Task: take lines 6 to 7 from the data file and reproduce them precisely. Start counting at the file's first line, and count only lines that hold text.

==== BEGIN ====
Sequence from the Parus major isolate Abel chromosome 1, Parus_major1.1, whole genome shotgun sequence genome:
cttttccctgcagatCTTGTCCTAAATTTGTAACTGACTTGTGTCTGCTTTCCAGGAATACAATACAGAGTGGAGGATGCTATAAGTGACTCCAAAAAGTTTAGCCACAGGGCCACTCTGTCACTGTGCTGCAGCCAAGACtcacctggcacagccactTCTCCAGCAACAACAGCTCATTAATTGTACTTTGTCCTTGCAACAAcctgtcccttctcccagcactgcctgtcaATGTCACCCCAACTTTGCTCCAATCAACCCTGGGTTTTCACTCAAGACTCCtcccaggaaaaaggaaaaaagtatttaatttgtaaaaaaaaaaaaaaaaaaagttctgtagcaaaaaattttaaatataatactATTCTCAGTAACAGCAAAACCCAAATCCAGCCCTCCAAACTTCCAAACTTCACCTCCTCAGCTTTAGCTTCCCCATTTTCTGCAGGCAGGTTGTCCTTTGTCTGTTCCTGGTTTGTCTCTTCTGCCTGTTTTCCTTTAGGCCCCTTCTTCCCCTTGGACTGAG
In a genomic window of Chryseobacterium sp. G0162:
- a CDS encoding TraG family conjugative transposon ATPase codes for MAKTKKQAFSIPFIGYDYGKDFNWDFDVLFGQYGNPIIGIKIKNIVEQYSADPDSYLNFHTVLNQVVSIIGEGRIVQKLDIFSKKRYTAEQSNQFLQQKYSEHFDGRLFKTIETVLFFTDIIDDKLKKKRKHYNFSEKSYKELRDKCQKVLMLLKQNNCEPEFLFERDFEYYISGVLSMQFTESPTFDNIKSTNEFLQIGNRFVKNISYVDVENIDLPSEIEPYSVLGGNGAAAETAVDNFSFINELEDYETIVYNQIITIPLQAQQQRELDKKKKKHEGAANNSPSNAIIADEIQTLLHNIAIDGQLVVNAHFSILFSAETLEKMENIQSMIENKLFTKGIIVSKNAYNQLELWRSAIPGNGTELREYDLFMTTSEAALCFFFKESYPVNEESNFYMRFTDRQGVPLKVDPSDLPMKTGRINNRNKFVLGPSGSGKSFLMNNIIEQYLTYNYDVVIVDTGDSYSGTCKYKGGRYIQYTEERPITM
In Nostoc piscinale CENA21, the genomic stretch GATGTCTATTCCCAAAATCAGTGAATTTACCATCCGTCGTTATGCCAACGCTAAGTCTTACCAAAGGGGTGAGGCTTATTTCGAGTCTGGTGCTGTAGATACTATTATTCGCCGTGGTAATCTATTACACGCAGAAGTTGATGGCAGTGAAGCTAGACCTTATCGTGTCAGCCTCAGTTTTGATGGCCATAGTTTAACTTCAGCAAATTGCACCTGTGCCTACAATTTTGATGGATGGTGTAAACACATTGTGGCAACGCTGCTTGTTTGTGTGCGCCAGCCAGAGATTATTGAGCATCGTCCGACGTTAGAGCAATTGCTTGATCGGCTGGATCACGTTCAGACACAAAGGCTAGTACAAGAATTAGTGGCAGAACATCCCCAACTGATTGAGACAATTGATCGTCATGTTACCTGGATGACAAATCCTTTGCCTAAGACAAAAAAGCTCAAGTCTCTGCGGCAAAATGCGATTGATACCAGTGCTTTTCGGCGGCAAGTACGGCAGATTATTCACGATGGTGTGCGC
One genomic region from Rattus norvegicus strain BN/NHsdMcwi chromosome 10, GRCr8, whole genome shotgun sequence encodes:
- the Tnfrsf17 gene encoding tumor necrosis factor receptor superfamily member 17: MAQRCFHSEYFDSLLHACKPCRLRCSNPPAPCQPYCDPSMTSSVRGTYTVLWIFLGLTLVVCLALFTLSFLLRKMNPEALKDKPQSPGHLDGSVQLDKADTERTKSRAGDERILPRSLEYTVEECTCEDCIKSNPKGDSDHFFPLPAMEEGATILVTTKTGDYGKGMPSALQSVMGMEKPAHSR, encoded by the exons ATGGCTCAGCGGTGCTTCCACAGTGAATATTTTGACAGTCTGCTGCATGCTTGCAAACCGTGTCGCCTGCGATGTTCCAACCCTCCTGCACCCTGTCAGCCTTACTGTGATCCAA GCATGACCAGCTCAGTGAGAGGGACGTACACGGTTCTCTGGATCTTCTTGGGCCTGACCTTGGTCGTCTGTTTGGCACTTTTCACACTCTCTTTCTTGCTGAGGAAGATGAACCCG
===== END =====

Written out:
One genomic region from Rattus norvegicus strain BN/NHsdMcwi chromosome 10, GRCr8, whole genome shotgun sequence encodes:
- the Tnfrsf17 gene encoding tumor necrosis factor receptor superfamily member 17: MAQRCFHSEYFDSLLHACKPCRLRCSNPPAPCQPYCDPSMTSSVRGTYTVLWIFLGLTLVVCLALFTLSFLLRKMNPEALKDKPQSPGHLDGSVQLDKADTERTKSRAGDERILPRSLEYTVEECTCEDCIKSNPKGDSDHFFPLPAMEEGATILVTTKTGDYGKGMPSALQSVMGMEKPAHSR, encoded by the exons ATGGCTCAGCGGTGCTTCCACAGTGAATATTTTGACAGTCTGCTGCATGCTTGCAAACCGTGTCGCCTGCGATGTTCCAACCCTCCTGCACCCTGTCAGCCTTACTGTGATCCAA GCATGACCAGCTCAGTGAGAGGGACGTACACGGTTCTCTGGATCTTCTTGGGCCTGACCTTGGTCGTCTGTTTGGCACTTTTCACACTCTCTTTCTTGCTGAGGAAGATGAACCCG